Saturday smörgåsbord: Richard III, Petrona Remembered and Spiral 4

This week has seen lots of interesting crime news – a veritable smörgåsbord of delights.

The confirmation that the bones found under a Leicester car park are indeed those of King Richard III, has resulted in some knock-on coverage for Scottish crime writer Josephine Tey’s The Daughter of Time. This 1951 classic tops the Crime Writers’ Association list of 100 best crime novels, and shows Inspector Grant ‘re-open’ the case of ‘the princes in the Tower’ whilst laid up in hospital with a broken leg. Can he really prove that Richard is not the callous murderer that history paints him to be…?

An interesting article in the Canadian Globe and Mail explores the value of the novel’s critique of history, and its assertion that many historical narratives are falsely constructed for political ends. Nikolai Krementsov, professor of the history of science and technology at the University of Toronto, gives it to his students to illustrate the difference between primary and secondary sources, and says ‘I know no book that gives such as clear account of what history is and what its function is in society … It should be mandatory reading for historians, investigative journalists and policemen’.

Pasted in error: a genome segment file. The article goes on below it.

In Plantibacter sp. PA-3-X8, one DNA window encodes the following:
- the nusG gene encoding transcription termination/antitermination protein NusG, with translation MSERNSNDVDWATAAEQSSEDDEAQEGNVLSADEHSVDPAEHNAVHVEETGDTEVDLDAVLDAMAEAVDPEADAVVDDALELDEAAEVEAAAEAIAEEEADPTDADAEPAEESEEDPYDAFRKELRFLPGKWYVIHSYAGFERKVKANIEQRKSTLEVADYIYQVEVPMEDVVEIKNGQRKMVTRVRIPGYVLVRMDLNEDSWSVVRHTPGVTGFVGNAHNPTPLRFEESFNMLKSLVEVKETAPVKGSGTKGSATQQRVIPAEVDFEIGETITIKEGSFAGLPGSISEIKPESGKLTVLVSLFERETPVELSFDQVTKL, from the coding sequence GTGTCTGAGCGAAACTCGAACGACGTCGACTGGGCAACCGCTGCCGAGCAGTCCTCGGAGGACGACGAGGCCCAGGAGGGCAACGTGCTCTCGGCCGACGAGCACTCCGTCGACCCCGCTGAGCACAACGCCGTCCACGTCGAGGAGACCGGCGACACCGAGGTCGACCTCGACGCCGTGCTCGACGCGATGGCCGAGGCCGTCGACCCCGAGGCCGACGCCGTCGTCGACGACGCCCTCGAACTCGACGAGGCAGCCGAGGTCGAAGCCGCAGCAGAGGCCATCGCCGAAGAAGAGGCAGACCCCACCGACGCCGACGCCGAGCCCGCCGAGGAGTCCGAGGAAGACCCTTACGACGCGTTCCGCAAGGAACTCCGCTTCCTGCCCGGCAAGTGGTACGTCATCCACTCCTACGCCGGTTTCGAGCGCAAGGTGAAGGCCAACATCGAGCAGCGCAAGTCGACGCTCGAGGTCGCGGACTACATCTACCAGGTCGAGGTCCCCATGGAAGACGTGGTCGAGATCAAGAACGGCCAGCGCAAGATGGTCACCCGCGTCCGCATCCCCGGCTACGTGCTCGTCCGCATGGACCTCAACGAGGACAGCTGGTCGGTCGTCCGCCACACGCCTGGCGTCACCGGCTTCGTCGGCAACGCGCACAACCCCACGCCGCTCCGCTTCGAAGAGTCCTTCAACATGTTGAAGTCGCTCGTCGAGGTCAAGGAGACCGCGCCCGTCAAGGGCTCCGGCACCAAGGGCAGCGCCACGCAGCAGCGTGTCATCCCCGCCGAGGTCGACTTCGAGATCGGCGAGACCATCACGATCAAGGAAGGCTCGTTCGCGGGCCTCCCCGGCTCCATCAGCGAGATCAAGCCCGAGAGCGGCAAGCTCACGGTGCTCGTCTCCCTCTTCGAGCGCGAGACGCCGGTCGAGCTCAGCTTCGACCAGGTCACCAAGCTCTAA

He also points out that Tey is writing at the beginning of the Cold War, a time of enormous political transition when lots of inconvenient wartime facts were in the process of being forgotten. ‘In that atmosphere, she wrote a definitive account, not of Richard III, but of how history can be manipulated’.

This week saw the birth of a new crime fiction blog, Petrona Remembered,  which has been set up in memory of the wonderful crime blogger Maxine Clarke.

The team behind the site aims ‘to develop a resource for current and future fans of the genre and we want you to help us. We’re asking writers, bloggers, readers, translators and anyone else who loves a crime or mystery novel to send us a submission about that book. It can be a review, a pitch, a love letter, a poem or, a video. Or something else entirely. Each week we’ll post a new submission and, over time, this site will become a jumping off point to a world of much-loved crime fiction’.